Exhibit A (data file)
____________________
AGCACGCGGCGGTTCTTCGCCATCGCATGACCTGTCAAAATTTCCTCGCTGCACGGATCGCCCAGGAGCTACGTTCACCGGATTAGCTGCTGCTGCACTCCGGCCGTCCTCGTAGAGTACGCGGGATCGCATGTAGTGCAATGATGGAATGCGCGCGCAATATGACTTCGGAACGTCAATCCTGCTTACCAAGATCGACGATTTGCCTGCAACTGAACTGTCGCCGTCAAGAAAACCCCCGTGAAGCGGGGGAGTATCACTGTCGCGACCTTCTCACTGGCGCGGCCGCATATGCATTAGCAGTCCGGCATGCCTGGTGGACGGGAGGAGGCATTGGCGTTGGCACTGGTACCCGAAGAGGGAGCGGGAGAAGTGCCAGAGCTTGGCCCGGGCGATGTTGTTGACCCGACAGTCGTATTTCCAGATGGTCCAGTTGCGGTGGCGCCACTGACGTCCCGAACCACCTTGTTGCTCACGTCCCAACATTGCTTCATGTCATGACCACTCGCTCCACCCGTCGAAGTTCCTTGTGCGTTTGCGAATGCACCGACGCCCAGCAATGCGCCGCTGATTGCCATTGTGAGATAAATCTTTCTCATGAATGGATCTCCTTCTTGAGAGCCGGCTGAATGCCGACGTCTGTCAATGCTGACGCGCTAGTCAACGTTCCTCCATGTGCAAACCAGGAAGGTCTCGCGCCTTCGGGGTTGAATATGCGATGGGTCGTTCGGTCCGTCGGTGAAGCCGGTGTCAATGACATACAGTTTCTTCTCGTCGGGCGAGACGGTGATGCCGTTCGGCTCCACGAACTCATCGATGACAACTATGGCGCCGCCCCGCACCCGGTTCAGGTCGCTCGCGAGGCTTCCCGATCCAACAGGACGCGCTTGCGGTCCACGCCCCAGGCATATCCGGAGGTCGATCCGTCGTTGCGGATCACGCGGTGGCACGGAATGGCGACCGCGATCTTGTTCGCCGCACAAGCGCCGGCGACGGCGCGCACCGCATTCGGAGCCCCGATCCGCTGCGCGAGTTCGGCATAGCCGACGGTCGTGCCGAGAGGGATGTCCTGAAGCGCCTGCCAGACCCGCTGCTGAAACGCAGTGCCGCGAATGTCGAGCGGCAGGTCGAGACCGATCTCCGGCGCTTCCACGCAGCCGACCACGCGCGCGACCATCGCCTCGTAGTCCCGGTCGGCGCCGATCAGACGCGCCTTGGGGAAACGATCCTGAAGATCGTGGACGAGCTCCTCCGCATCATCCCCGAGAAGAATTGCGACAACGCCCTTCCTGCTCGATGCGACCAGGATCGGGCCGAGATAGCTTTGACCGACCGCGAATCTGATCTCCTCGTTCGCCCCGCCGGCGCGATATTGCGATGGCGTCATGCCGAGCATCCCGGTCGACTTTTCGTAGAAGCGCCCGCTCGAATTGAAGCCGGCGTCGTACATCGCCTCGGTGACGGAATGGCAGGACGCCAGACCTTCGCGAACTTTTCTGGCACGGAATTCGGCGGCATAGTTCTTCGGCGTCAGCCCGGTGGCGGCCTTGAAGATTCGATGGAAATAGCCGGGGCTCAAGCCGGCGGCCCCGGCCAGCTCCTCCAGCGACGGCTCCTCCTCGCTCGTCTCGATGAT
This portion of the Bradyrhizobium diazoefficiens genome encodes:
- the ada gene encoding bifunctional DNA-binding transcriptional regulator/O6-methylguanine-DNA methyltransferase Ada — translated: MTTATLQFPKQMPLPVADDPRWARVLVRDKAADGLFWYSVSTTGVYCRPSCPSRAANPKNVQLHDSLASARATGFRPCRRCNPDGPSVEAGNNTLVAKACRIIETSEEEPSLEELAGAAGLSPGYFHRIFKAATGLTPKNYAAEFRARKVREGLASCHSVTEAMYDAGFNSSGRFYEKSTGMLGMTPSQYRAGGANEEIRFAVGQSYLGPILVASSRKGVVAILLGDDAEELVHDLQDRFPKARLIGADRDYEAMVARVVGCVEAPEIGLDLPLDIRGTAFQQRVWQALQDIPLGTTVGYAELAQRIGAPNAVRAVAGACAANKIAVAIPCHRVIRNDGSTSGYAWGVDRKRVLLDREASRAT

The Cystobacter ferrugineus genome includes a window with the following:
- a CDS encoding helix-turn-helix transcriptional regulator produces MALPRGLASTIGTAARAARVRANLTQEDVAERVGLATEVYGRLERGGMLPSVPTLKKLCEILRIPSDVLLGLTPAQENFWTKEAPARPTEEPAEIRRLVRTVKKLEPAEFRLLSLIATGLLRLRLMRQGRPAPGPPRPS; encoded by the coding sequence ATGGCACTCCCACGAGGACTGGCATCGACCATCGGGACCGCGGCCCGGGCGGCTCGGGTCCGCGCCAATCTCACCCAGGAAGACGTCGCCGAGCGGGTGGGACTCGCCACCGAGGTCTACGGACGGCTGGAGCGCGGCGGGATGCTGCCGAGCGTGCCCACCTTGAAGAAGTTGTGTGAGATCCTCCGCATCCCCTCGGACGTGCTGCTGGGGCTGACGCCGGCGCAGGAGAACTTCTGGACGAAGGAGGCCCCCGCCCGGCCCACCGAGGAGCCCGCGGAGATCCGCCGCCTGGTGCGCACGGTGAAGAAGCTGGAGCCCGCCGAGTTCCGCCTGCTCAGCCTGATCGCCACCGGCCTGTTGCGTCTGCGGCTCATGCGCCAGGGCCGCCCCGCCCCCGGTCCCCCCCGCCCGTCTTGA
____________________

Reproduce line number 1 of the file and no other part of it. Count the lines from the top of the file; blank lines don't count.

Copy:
AGCACGCGGCGGTTCTTCGCCATCGCATGACCTGTCAAAATTTCCTCGCTGCACGGATCGCCCAGGAGCTACGTTCACCGGATTAGCTGCTGCTGCACTCCGGCCGTCCTCGTAGAGTACGCGGGATCGCATGTAGTGCAATGATGGAATGCGCGCGCAATATGACTTCGGAACGTCAATCCTGCTTACCAAGATCGACGATTTGCCTGCAACTGAACTGTCGCCGTCAAGAAAACCCCCGTGAAGCGGGGGAGTATCACTGTCGCGACCTTCTCACTGGCGCGGCCGCATATGCATTAGCAGTCCGGCATGCCTGGTGGACGGGAGGAGGCATTGGCGTTGGCACTGGTACCCGAAGAGGGAGCGGGAGAAGTGCCAGAGCTTGGCCCGGGCGATGTTGTTGACCCGACAGTCGTATTTCCAGATGGTCCAGTTGCGGTGGCGCCACTGACGTCCCGAACCACCTTGTTGCTCACGTCCCAACATTGCTTCATGTCATGACCACTCGCTCCACCCGTCGAAGTTCCTTGTGCGTTTGCGAATGCACCGACGCCCAGCAATGCGCCGCTGATTGCCATTGTGAGATAAATCTTTCTCATGAATGGATCTCCTTCTTGAGAGCCGGCTGAATGCCGACGTCTGTCAATGCTGACGCGCTAGTCAACGTTCCTCCATGTGCAAACCAGGAAGGTCTCGCGCCTTCGGGGTTGAATATGCGATGGGTCGTTCGGTCCGTCGGTGAAGCCGGTGTCAATGACATACAGTTTCTTCTCGTCGGGCGAGACGGTGATGCCGTTCGGCTCCACGAACTCATCGATGACAACTATGGCGCCGCCCCGCACCCGGTTCAGGTCGCTCGCGAGGCTTCCCGATCCAACAGGACGCGCTTGCGGTCCACGCCCCAGGCATATCCGGAGGTCGATCCGTCGTTGCGGATCACGCGGTGGCACGGAATGGCGACCGCGATCTTGTTCGCCGCACAAGCGCCGGCGACGGCGCGCACCGCATTCGGAGCCCCGATCCGCTGCGCGAGTTCGGCATAGCCGACGGTCGTGCCGAGAGGGATGTCCTGAAGCGCCTGCCAGACCCGCTGCTGAAACGCAGTGCCGCGAATGTCGAGCGGCAGGTCGAGACCGATCTCCGGCGCTTCCACGCAGCCGACCACGCGCGCGACCATCGCCTCGTAGTCCCGGTCGGCGCCGATCAGACGCGCCTTGGGGAAACGATCCTGAAGATCGTGGACGAGCTCCTCCGCATCATCCCCGAGAAGAATTGCGACAACGCCCTTCCTGCTCGATGCGACCAGGATCGGGCCGAGATAGCTTTGACCGACCGCGAATCTGATCTCCTCGTTCGCCCCGCCGGCGCGATATTGCGATGGCGTCATGCCGAGCATCCCGGTCGACTTTTCGTAGAAGCGCCCGCTCGAATTGAAGCCGGCGTCGTACATCGCCTCGGTGACGGAATGGCAGGACGCCAGACCTTCGCGAACTTTTCTGGCACGGAATTCGGCGGCATAGTTCTTCGGCGTCAGCCCGGTGGCGGCCTTGAAGATTCGATGGAAATAGCCGGGGCTCAAGCCGGCGGCCCCGGCCAGCTCCTCCAGCGACGGCTCCTCCTCGCTCGTCTCGATGAT